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I have observed that sometimes in C programs, if we have a printf in code anywhere before a segmentation fault, it does not print. Why is this so?

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I frequently see non-native English speakers use the phrase "I have a doubt about...". I would hate to see native English speakers start using that improper use of the word "doubt". – Rob Feb 16 '10 at 3:44
up vote 20 down vote accepted

It's because the output from printf() is buffered. You could add fflush(stdout); immediately after your printf and it would print.

Also you could do this:

fprintf(stderr, "error string");

since stderr is not buffered.

There's also a related question.

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If the segmentation fault occurs too soon after a printf, and the output buffer was not flushed, you won't see the effect of the printf.

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Most libc implementations buffer printf output. It's usually sufficient to append newline (\n) to the output string to force it to flush the buffers contents.

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That won't be sufficient. You need to call fflush(); – Mitch Wheat Oct 4 '09 at 3:23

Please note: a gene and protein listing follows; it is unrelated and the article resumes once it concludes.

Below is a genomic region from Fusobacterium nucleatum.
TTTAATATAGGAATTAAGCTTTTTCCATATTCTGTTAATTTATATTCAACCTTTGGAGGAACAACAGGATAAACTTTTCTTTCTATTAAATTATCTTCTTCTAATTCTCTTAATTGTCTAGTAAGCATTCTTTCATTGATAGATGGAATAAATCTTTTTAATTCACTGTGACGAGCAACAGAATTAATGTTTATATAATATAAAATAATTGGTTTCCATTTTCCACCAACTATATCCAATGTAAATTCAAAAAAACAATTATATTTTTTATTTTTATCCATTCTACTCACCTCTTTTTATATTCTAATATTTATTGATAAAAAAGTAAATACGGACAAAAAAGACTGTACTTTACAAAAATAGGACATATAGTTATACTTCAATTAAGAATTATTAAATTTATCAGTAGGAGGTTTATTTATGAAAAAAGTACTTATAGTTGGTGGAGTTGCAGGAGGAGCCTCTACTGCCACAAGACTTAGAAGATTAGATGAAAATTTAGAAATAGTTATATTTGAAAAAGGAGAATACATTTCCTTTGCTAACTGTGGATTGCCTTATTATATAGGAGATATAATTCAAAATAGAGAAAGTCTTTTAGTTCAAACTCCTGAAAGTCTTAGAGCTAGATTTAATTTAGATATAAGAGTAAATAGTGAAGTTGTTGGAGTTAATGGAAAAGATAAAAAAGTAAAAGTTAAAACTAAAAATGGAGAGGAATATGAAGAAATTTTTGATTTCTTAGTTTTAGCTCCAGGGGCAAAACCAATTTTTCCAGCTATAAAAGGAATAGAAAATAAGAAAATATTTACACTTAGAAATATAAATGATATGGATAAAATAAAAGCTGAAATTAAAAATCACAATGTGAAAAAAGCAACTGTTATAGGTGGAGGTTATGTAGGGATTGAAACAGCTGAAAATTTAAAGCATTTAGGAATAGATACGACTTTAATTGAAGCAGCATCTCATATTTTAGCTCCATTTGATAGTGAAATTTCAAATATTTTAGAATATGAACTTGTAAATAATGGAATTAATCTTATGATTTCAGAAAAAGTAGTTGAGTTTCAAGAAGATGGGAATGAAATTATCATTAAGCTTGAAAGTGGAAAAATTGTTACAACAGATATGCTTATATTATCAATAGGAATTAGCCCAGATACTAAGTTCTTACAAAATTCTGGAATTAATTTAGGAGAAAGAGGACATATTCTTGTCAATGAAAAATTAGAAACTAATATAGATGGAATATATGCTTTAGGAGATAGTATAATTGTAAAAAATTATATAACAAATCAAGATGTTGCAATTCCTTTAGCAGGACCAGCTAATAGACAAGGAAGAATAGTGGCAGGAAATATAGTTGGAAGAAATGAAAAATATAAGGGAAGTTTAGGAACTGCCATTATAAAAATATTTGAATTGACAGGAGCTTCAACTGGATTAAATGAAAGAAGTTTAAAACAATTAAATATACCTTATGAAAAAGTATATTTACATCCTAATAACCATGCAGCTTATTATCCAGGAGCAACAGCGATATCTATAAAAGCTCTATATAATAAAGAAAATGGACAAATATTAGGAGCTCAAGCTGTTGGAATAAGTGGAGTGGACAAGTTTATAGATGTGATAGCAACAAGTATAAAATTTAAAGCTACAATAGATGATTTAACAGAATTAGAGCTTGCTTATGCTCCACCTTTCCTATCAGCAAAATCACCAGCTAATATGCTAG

1  
Unless it's redirected to a file, in which case it may be more conventional buffering instead of line buffering. – Paul Tomblin Oct 4 '09 at 3:23
    
Ah good points, I assumed line buffering for no good reason, thanks. – Falaina Oct 4 '09 at 20:45

You can flush the output buffer right after the printf to to ensure that it will occur before a seg fault. Eg. fflush(stdout)

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Random tip: if you're trying to debug segmentation faults, be sure to try valgrind. It makes it much easier!

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You've been given a number of answers pointing out buffering of the output stream.

For better or worse, that's nowhere close to the only possibility though. A segmentation fault means the OS has detected that you've done something wrong, typically written outside out allocated memory. For better or worse (mostly worse) doing almost anything in such a situation can change enough of what the program does internally to prevent the problem from being detected, at least at the time/in the situation where it was detected previously.

For example, the segment fault may have been caused by writing through an uninitialized pointer -- that happened to hold a certain value (perhaps some small integer) because a function you'd called previously left that value at the right spot on the stack that when the later function was called, and used that same value as a pointer, it (reasonably dependably) contained a value the OS detected as a place you weren't allowed to write. Putting in a call to printf, however, might mean you're leaving some entirely different value at the spot on the stack that you're using without initialization. You're still writing somewhere you shouldn't, but it might now be somewhere that the OS doesn't know you shouldn't be writing.

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